Saturday, April 13, 2013

What is "Cultural Security?"

What does the phrase "cultural security" mean? How would you define it?
Here are a few examples of usage.
In Australia, the phrase is used when speaking about how modernization threatens to change the way of life of Aborigines. In China, political officials have employed the phrase as policy to guard against the "negative" influence of foreign pop culture. In Africa, leaders have applied the phrase in voicing concerns over the impact of development on local traditions.
It get's more complex when talking about how a community or society might protect its culture abroad as in the global market for antiquities and tribal art. For example, a recent sale of Hopi masks in Paris caused emotional reactions that transcended current cultural property laws. Shared cultural heritage, such as UNESCO World Heritage sites, also expands the meaning of the phrase. When monuments on the World Heritage list are threatened by natural erosion or economic development, cultural security has global significance.
There seems to be a common thread in meaning that "cultural security" is the challenge of preserving cultural identity in the face of modernization and globalization.
But it's no longer quite that neatly defined.
In some cases, property and traditions are deliberately targeted with the intent of undermining or even eliminating a culture. In World War II, Nazi destruction of Slavic heritage and illicit acquisition of art from Jewish collectors are poignant examples. More recently, the demolition of the giant statues of Buddha in the Bamiyan Valley of Afghanistan terrorized locals and shocked the world as did the destruction of Sufi shrines in Timbuktu, Mali. In each case, the destruction of cultural property was related to violence against an ethnicity or religion. In each case, the targeted destruction undermined a sense of security.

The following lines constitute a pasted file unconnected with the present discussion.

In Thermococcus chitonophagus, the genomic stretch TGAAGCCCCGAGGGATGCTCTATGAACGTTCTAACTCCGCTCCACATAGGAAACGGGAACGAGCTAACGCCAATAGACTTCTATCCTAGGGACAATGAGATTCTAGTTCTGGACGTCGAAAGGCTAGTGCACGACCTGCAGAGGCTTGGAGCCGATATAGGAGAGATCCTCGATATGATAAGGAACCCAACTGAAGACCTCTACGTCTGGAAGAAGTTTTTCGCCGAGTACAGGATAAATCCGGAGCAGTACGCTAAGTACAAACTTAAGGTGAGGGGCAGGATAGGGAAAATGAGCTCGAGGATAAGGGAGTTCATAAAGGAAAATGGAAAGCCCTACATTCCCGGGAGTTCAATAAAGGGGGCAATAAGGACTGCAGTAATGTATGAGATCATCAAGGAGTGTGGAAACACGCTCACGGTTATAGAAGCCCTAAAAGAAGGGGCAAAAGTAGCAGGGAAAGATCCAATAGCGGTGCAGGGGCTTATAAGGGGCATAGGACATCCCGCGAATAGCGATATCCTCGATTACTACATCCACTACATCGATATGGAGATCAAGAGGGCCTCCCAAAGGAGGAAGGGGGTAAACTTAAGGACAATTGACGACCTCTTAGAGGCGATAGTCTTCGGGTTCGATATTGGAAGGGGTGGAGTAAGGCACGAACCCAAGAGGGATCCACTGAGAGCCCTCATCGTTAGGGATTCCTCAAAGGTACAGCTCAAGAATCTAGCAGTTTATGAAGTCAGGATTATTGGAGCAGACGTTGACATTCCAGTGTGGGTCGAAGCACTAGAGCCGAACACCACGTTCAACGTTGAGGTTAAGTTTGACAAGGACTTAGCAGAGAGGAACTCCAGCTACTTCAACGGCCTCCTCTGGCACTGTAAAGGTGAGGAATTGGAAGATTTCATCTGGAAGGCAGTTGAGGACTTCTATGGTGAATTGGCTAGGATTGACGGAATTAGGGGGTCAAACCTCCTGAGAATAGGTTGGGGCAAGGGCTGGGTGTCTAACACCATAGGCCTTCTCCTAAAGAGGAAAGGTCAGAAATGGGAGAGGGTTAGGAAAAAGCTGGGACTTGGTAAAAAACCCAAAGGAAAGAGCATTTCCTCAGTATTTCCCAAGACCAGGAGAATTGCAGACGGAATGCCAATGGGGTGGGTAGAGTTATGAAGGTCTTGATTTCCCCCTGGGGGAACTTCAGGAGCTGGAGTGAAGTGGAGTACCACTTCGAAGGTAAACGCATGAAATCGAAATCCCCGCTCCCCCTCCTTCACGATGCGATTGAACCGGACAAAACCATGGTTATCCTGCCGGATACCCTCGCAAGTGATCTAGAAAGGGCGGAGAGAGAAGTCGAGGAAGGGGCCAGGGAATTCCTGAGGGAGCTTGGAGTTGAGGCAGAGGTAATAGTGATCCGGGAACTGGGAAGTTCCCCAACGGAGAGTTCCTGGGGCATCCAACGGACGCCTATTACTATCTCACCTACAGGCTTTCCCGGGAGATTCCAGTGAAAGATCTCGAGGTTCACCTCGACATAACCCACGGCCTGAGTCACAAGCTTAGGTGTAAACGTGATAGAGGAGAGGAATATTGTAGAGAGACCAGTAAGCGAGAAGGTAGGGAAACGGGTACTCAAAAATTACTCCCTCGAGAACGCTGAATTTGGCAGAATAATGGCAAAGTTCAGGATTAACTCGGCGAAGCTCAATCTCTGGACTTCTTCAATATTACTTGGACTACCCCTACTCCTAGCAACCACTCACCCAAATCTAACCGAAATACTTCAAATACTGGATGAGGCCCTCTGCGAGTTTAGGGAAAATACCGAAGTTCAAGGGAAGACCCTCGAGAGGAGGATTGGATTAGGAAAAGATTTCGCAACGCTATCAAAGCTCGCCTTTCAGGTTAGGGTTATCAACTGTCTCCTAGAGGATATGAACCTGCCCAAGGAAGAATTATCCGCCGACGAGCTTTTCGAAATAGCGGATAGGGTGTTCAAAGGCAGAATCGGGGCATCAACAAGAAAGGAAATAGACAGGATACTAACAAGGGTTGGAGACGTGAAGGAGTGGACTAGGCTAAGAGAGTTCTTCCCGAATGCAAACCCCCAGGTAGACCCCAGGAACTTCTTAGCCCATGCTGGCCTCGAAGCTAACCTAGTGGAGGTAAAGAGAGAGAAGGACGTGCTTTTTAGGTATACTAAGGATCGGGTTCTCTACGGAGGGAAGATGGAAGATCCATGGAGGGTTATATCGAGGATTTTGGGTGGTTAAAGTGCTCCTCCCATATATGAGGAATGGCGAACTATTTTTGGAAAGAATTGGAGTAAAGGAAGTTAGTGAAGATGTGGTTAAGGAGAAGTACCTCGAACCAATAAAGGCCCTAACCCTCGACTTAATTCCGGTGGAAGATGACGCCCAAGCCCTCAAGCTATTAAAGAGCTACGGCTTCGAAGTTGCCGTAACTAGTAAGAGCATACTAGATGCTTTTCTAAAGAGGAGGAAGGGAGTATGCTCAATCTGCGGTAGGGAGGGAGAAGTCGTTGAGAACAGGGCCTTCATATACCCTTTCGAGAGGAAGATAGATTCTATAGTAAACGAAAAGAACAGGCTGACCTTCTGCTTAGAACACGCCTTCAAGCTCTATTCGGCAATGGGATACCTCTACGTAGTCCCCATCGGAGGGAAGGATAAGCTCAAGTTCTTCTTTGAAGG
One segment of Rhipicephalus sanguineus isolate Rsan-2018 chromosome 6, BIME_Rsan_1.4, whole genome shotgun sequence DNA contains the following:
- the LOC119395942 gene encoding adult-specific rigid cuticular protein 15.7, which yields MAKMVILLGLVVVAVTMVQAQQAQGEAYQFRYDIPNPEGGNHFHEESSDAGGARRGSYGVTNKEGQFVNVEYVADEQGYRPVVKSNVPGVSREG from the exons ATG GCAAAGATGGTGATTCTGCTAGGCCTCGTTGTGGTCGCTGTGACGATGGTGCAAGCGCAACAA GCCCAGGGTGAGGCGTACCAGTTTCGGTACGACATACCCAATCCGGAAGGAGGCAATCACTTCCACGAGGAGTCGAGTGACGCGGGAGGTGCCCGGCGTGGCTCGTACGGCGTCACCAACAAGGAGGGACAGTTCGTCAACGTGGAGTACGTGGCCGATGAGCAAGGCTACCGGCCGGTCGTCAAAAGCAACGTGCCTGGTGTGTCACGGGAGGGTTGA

As a result, the security of cultural property is now also related to how safe individuals feel, and so the phrase "cultural security" has taken on new meaning. The Director-General of UNESCO has even cast cultural heritage as relevant to international security. Simultaneously, a lucrative market for cultural artifacts from emerging nations attracts the attention of organized crime and, thereby, adds a dimension to cultural security.
The expanding meaning of the phrase suggests that culture will play an increasingly important role in global politics, economics, and security.
What do you think "cultural security" will mean in the 21st century?